Moving forward with new election maps


Republicans have complained that the new congressional district maps drawn by Democrats are unconstitutional and reek of gerrymandering. And the New York Court of Appeals agreed with them, rejecting the maps on April 27.

“Gerrymandering is as old as the country,” said Bill Biamonte, a former Democratic commissioner for the Nassau County Board of Elections. “It was started by Elbridge Gerry, who signed the bill creating redistricting [in Massachusetts] in 1812. State legislation didn’t exist before to prevent this from happening until a couple of years ago.”

Nassau County Legislator Joshua Lafazan, who is one of six candidates running for U.S. Rep. Tom Suozzi’s 3rd Congressional District seat, said he wasn’t surprised that the maps were tossed. “I look at other states across the country where there have been so many legal fights with this,” Lafazan said, “so I knew New York wouldn’t be an exception.”

Several outcomes stemming from the decision are still uncertain. Lafazan and others running for Congress have campaigned in areas that may not be part of the newly drawn maps. The new maps are to be submitted by May 20, after being redrawn by a court-appointed special master, Jonathan Cervas. In the meantime, Senate and congressional primaries have been moved forward from June 28 to Aug. 23.

Cervas’s map may be set aside as well. That’s what happened in 1994, when the Nassau County Legislature was formed. A special master was appointed, but Democrats and Republicans compromised so their maps were used instead.

The gubernatorial Democratic primary, between Gov. Kathy Hochul, Suozzi and New York public advocate Jumanne Williams, will be held on June 28, as planned. But because the federal primaries are being delayed, if Suozzi loses the primary, he could run for re-election to Congress, according to his campaign manager, Mike Florio.

In an interview on Tuesday on NY 1’s Mornings on 1, however, Suozzi said he was planning to run for governor and winning the Democratic primary. “That’s what I’m focused on,” he said. When pushed about a possible congressional re-election bid, he said, “I’m not running for Congress.”

State Sen. Alessandra Biaggi, of the Bronx, who is running for Suozzi’s congressional seat, plans to stay in the race. “I entered this race because I am deeply committed to fighting for the people of NY-3 and protecting abortion and voting rights, combating the climate crisis, and expanding access to affordable healthcare and housing,” Biaggi wrote in an email. “I am the most experienced, qualified, and committed candidate in NY-3.”

Regardless of what areas are included in the new map, Biaggi can run, Bia-monte said. “You have to live in the state, not the district,” he said. “But there is no rationale for her to run if her entire area isn’t included in the new map.”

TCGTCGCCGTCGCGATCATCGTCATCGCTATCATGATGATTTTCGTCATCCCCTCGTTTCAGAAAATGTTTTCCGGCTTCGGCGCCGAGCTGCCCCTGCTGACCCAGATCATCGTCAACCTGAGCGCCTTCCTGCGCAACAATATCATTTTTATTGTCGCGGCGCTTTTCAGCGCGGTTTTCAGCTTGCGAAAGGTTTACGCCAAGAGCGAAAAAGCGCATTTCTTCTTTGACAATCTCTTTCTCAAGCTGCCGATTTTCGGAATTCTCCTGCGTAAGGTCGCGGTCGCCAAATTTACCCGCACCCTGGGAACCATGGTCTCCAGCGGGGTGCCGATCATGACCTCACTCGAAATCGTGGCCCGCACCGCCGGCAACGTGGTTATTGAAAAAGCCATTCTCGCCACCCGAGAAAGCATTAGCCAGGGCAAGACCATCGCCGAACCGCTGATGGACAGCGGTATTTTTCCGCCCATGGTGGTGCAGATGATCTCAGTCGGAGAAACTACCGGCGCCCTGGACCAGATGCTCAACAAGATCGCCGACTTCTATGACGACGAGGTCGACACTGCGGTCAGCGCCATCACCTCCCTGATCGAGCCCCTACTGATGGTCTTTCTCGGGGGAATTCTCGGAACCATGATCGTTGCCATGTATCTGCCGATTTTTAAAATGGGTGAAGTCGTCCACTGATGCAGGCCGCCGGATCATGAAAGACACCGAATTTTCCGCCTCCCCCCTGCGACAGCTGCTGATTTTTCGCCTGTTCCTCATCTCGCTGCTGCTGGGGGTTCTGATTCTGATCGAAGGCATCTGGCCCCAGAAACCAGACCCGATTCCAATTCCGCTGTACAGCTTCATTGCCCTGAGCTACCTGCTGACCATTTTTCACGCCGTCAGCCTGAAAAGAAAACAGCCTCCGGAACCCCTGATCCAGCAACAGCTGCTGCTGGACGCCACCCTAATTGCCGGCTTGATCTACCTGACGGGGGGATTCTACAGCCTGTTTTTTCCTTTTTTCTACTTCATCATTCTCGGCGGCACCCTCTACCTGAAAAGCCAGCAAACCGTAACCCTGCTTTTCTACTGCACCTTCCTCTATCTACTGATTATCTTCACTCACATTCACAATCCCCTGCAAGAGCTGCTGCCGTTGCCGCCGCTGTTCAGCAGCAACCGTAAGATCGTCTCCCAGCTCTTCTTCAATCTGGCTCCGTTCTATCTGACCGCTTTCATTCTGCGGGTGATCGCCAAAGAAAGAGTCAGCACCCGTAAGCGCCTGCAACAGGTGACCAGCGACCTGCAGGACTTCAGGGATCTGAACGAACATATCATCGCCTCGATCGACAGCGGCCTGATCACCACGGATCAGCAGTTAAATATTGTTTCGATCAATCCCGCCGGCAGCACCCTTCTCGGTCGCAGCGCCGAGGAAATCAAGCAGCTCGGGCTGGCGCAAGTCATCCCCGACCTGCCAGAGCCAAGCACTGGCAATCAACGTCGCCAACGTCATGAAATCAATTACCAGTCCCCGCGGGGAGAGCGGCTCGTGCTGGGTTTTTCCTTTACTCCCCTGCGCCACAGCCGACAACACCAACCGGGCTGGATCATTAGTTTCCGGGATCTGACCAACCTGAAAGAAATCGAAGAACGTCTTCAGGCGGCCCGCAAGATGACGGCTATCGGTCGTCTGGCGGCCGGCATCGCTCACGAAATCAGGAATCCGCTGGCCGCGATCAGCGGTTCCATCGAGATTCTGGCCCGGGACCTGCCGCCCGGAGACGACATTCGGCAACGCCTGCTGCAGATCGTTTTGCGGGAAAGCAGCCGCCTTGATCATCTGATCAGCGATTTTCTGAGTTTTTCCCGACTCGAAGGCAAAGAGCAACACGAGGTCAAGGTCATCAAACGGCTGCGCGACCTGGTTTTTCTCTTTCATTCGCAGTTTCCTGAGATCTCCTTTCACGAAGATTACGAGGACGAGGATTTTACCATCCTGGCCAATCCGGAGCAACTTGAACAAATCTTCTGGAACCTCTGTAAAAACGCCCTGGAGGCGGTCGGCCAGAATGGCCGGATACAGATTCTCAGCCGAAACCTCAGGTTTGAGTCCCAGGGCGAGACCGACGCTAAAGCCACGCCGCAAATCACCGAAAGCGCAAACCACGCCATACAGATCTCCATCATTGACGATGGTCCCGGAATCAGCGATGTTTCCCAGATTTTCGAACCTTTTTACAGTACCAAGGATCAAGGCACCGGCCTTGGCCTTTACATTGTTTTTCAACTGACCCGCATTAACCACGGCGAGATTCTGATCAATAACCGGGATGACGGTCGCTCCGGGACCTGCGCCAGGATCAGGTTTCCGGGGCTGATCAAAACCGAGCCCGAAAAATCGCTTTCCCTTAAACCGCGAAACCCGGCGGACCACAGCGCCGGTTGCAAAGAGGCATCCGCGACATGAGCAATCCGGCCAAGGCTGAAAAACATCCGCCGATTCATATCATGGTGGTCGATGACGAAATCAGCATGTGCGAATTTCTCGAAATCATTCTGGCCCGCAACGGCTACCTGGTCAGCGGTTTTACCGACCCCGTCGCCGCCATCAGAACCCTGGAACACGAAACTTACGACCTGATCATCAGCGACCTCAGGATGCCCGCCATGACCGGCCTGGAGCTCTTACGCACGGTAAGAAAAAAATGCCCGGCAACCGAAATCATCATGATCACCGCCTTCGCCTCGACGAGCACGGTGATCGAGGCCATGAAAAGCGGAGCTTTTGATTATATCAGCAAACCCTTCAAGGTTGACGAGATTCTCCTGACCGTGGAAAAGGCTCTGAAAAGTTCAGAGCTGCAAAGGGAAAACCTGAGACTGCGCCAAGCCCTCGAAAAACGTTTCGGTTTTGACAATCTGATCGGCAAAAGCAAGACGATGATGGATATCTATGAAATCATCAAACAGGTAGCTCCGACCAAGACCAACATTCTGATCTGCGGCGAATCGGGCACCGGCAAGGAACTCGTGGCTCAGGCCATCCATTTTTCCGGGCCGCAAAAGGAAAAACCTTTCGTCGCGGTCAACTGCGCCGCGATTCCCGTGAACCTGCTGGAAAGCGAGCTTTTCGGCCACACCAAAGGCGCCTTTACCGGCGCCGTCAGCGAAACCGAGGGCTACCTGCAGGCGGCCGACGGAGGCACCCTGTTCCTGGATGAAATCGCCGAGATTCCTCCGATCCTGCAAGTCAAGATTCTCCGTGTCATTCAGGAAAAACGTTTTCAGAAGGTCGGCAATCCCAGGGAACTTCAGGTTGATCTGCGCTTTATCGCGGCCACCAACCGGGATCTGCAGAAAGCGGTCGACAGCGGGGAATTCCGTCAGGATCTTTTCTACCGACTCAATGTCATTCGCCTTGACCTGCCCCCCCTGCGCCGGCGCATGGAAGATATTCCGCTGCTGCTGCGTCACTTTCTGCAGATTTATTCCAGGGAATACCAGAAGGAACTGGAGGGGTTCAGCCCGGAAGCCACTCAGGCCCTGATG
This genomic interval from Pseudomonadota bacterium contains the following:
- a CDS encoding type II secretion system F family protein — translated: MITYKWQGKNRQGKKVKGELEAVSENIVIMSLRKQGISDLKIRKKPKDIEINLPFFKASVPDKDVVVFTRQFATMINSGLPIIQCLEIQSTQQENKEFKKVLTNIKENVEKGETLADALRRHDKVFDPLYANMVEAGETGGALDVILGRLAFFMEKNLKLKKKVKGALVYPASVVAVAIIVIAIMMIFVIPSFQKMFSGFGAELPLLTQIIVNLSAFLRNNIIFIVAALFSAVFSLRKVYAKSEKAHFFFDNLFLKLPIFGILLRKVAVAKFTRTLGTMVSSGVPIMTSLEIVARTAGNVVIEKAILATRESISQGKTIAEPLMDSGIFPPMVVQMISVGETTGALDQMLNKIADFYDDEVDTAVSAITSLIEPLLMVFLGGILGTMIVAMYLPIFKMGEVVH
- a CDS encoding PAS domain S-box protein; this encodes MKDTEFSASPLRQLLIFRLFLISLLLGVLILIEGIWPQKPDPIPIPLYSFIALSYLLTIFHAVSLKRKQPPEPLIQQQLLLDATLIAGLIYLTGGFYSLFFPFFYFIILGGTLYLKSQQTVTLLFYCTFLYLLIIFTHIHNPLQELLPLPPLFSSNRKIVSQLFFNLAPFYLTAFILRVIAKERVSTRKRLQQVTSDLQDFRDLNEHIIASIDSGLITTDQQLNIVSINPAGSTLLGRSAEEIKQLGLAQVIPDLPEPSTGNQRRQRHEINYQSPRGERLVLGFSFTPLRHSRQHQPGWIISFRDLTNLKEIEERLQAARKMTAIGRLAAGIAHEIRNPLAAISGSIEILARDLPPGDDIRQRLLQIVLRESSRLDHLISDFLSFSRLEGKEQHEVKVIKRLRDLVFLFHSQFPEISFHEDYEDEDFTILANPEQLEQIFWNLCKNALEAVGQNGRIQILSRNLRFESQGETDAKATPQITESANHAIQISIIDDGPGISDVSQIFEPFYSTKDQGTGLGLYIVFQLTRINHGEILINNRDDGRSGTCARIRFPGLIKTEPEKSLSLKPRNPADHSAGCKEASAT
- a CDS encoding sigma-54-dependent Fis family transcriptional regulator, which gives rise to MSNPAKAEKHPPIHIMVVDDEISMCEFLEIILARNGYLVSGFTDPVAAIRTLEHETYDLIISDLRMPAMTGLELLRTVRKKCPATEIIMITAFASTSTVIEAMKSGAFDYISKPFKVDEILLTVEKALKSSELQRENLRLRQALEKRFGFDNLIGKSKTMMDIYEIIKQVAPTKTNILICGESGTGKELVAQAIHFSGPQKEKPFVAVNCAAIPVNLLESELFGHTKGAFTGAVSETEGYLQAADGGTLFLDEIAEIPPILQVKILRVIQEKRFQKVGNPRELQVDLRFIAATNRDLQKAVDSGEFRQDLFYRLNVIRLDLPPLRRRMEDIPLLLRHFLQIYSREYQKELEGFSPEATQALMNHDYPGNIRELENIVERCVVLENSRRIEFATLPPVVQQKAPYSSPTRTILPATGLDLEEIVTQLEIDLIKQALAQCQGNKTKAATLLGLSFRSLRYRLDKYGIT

Suozzi said that voters have had enough of gerrymandered maps, with district lines drawn to favor one party or the other. “The idea of crossing the Throgs Neck Bridge from Queens up into the Bronx and Westchester, that’s what people are sick of in politics,” he said. “They are sick of the games, of people fighting all the time instead of actually solving the problems. Let’s work together to actually solve the problems people are facing these days.”

Robert Zimmerman, another contender for Suozzi’s seat, said he, too, was running regardless of how the new map is drawn. “I’m in this fight because of the issues facing our communities,” he said. “This is the most defining election for our nation since the Civil War. Our democracy is under assault.”

Holding two primaries will cost millions of additional dollars, James Scheuerman, Nassau County’s Democratic election commissioner, said. Each primary costs between $2.3 million and $2.5 million.

“The work for the board will increase,” Scheuerman said. “The petition process will have to take place again [for statewide offices], which will be a burden on the board, and then there are the objections. We’ll have to find pollsters in the summer, which we’ve never done before, and inspectors will need to be hired, too.”

Polling places are usually in schools, he added, where there is traditionally a concern about the presence of children. In the summer, the schools will be empty, but some may have summer recreation programs. “It’s the unknown,” Scheuerman said. “All of the county commissioners are concerned about the money, resources and venues that will be needed for polling sites.”

Although Lafazan has spent a lot of money campaigning in Westchester, Queens and the Bronx, he said it’s important not to focus on what can’t be controlled. “As soon as we get the new lines,” he said, “we will campaign just as hard.”